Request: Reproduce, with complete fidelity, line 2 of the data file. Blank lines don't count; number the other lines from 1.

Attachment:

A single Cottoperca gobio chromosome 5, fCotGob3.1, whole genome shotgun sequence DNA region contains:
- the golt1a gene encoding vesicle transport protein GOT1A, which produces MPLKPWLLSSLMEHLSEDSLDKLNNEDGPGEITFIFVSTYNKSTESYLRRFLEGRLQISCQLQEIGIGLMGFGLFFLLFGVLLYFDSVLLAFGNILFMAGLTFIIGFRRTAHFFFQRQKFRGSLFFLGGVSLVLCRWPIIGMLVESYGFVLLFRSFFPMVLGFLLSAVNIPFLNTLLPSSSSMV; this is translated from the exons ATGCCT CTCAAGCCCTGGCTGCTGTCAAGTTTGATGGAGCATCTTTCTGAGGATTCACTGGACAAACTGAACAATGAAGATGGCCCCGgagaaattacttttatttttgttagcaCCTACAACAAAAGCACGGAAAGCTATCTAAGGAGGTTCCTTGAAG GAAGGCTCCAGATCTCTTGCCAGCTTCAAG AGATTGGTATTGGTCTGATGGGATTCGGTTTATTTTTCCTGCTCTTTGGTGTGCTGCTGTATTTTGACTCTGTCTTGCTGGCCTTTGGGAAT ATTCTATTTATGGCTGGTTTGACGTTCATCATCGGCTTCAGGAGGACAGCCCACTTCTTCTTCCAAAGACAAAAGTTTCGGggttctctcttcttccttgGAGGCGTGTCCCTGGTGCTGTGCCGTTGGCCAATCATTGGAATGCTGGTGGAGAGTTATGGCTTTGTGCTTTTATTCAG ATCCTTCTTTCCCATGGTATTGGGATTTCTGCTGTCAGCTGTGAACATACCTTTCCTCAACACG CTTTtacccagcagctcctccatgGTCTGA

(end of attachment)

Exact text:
- the golt1a gene encoding vesicle transport protein GOT1A, which produces MPLKPWLLSSLMEHLSEDSLDKLNNEDGPGEITFIFVSTYNKSTESYLRRFLEGRLQISCQLQEIGIGLMGFGLFFLLFGVLLYFDSVLLAFGNILFMAGLTFIIGFRRTAHFFFQRQKFRGSLFFLGGVSLVLCRWPIIGMLVESYGFVLLFRSFFPMVLGFLLSAVNIPFLNTLLPSSSSMV; this is translated from the exons ATGCCT CTCAAGCCCTGGCTGCTGTCAAGTTTGATGGAGCATCTTTCTGAGGATTCACTGGACAAACTGAACAATGAAGATGGCCCCGgagaaattacttttatttttgttagcaCCTACAACAAAAGCACGGAAAGCTATCTAAGGAGGTTCCTTGAAG GAAGGCTCCAGATCTCTTGCCAGCTTCAAG AGATTGGTATTGGTCTGATGGGATTCGGTTTATTTTTCCTGCTCTTTGGTGTGCTGCTGTATTTTGACTCTGTCTTGCTGGCCTTTGGGAAT ATTCTATTTATGGCTGGTTTGACGTTCATCATCGGCTTCAGGAGGACAGCCCACTTCTTCTTCCAAAGACAAAAGTTTCGGggttctctcttcttccttgGAGGCGTGTCCCTGGTGCTGTGCCGTTGGCCAATCATTGGAATGCTGGTGGAGAGTTATGGCTTTGTGCTTTTATTCAG ATCCTTCTTTCCCATGGTATTGGGATTTCTGCTGTCAGCTGTGAACATACCTTTCCTCAACACG CTTTtacccagcagctcctccatgGTCTGA